Josif Kamhi as a leader of a Union of Young Workers group in Sofia

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After 9th September 1944 I was the leader of a UYW group (The Union of Young Workers, also called Revolutionary Youth Union, a communist youth organization). On this photo I am the fourth from right to left in the last row, because a classmate of mine from the Jewish school was a photographer. He had arranged us in this way. My future wife, Venezia Kamhi (nee Konorti), is also on the photo, sixth from right to left in the last row, and all the others are friends of ours. We gathered in a room in the center of Sofia on Ekzarh Josif Street. After 9th September the UYW gathered to organize discussions and political propaganda. We also took part in the football club. I was a member of the UYW in high school. We gathered and talked about fascism in Bulgaria. We spread leaflets against fascism. That was dangerous and we hid from the police. We also made a demonstration. That happened on 24th May 1943. The UYW organization decided to organize a protest against the internment of Jews and the Law for the Protection of the Nation. At the time of the demonstration it had already been decided to intern us. A lot of people gathered in front of the Jewish school. There were also speakers. Then we headed for Klementina Blvd [present-day Stamboliiski Blvd.]. We marched towards the center, but when we reached Opalchenska Street policemen on horses surrounded us and dispersed us. A young man and I managed to escape by telling a policeman that we lived in the area. And my friend really lived on Stamboliiski Blvd. We went to his place. Many people were arrested at the demonstration. At the same time my father worked in a leather processing factory and was on his way back home from work. The police detained him for a while in the afternoon, but when they realized that he was not directly involved in the protest, they released him. They had also arrested some colleagues of his. Their work involved working with chemicals and the smell about them proved that they had been at work. Previously my father had worked for a short time in the leather processing factory owned by my mother’s brother. But at the time of the protest he was working in another one.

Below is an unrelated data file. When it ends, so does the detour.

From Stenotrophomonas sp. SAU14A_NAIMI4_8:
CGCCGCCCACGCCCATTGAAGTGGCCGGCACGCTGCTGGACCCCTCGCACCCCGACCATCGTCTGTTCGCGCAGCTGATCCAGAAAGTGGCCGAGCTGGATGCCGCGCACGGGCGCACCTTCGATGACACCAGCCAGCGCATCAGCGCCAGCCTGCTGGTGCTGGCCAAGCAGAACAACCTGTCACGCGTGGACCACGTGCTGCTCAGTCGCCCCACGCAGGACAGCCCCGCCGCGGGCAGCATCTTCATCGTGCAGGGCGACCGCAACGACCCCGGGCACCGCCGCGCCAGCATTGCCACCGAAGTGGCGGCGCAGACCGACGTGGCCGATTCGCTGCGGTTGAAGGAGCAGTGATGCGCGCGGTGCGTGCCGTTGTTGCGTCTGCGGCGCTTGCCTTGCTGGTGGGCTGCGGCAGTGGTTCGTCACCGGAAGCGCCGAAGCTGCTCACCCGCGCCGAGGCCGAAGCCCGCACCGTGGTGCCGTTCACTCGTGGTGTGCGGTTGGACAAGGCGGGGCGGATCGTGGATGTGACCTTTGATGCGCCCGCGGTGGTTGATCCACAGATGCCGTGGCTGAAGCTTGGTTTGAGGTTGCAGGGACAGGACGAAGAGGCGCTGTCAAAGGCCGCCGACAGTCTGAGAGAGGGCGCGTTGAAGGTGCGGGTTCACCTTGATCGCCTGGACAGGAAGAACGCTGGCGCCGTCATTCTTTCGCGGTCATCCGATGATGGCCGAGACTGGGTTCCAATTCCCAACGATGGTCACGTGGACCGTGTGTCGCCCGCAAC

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Interviewee

Josif Kamhi